Tetra Pak also stemmed from a simple idea, notes Allen. Swedish engineer Dr. Ruben Rausing realized that modern food retailing techniques--from national distribution to self-service shopping in supermarkets--called for a lighter and more user-friendly type of packaging for milk than the unwieldy metal canisters and heavy glass bottles prevalent in the 1940s. His goal was to create a paper-based package that would use a minimum amount of material, provide maximum hygiene and save more than it cost.
After a decade of experimentation, Dr. Rausing introduced a tetrahedron-shaped carton in September 1952 that met all his goals and changed the nature of the packaging industry. Still sold today, the Tetra Classic is a lightweight, compact design that optimizes shipping and shelf efficiency. And a decade later, he transformed the industry again by introducing aseptic technology, which allows milk in seemingly simple cartons to remain wholesome without refrigeration for up to a year and eliminates the need to maintain a costly, cold-distribution chain from the manufacturing plant to the store, providing energy savings and a low carbon footprint.
As we mark our 60th anniversary this month, the premise behind our first carton still motivates us today. As Allen points out in his book, our founder's original mantra that a package should 'save more than it cost' is still our standard today. We strive to create packages that deliver value based on cost savings, differentiation, channel/distribution expansion and other opportunities that drive growth.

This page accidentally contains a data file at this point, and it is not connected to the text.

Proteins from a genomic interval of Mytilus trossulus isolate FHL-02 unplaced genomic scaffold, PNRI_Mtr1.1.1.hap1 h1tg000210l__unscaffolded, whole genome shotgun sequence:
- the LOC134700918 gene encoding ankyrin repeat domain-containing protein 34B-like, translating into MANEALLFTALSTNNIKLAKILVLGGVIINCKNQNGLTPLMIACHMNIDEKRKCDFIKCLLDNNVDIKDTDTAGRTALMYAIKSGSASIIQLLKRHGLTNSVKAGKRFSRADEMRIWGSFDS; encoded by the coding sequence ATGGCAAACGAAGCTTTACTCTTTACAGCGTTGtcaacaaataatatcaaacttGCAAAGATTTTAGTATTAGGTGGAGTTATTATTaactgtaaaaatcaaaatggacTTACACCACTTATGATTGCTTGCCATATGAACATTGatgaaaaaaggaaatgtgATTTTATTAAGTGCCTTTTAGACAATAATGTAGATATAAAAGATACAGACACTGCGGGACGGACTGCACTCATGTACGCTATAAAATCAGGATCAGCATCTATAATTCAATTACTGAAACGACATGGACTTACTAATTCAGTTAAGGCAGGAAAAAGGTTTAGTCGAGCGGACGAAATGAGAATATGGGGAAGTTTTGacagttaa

And as I look back on our history, and that of other innovative companies, I can't help but reflect on the fact that the lessons here are clear and universal. Sustaining innovation calls for commitment to the founding mission that is at the core of a company's raison d'être. And perhaps most importantly, world-changing innovation starts small, and begets more innovation. That first store, investment fund or carton is only the beginning. Leadership has to have an unrelenting focus on keeping things simple and keeping everything focused. In other words, we have to have a high innovation IQ.